Incidence for selected diseases relevant to the local context
Useful measure of the burden of diseases and detect outbreaks. The list of diseases is context specific and can include communicable and non-communicable diseases.
Number of cases of selected disease in a defined administrative or health area in a given period of time
Total population in the same administrative or health area and at the same time period
Administrative area; health area; age (usually < 5 years; >= 5 years)
Indicator used for response monitoring ?
Threshold / Standard
Thresholds for alert/outbreak depending on disease Follow-up of trends
Calculation: incidence rate, i.e. number of cases per pers per time period, should be calculated, especially when large population movement occurs; however, in many settings, accurate calculation of incidence is severely limited by inaccurate population data, and total number of cases seen should be used instead. Proportional morbidity (cases of disease divided by total cases and expressed as a percentage) is also useful when the population denominators are unknown or changing. Interpretation: can be used both for detection of outbreaks and for monitoring of the effect of the health response. Limitations: Health facility surveillance may have low sensitivity for conditions that do not commonly go to clinic. Access to health services is another factor.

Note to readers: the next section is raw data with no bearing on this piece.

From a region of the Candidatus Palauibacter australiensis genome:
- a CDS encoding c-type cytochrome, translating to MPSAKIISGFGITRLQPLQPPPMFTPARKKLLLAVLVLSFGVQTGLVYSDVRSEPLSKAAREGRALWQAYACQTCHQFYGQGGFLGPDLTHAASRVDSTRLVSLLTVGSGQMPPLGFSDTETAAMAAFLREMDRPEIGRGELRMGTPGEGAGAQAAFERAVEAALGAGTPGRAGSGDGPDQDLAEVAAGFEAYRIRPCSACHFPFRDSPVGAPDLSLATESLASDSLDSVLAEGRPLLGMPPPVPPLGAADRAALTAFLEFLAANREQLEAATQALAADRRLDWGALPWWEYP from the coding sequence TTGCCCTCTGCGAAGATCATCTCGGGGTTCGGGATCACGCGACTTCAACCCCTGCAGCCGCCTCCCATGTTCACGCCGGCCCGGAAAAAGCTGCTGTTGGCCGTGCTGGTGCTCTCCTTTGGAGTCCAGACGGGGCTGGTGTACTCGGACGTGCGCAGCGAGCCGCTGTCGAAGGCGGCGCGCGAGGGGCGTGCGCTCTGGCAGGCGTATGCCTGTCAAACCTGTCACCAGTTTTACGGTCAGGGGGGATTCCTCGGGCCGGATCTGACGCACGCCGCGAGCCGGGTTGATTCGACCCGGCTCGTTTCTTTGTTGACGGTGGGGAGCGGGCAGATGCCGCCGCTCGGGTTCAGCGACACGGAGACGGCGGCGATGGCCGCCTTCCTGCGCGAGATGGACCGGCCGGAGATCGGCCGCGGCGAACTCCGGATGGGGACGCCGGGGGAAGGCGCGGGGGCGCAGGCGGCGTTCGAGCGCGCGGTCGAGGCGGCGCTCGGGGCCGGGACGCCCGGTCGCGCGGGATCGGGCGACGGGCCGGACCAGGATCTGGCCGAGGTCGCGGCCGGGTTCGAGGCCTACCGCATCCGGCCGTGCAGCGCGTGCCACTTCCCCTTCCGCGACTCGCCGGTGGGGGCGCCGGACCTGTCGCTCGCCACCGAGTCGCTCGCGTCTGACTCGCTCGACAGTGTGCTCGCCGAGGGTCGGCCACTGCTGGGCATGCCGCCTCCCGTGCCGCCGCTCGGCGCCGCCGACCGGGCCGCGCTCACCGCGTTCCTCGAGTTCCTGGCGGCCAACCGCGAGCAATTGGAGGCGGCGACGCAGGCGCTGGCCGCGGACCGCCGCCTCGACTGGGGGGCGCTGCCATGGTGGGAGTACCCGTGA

Guidance on phases
There is a differing level of quality of data which can be collected at different phases of the emergency depending on the context, eg the data available and the systems for data collection in place before the crisis, the accessibility of the affected areas, the resources on the ground, etc...
Numerator: EWARS, health facility based surveillance, routine health facility reporting system Denominator: administrative boundaries; health areas boundaries; population per administrative area; population per health areas;
Further guidance: Outbreak surveillance and response in humanitarian emergencies (http://whqlibdoc.who.int/hq/2012/WHO_HSE_GAR_DCE_2012_1_eng.pdf)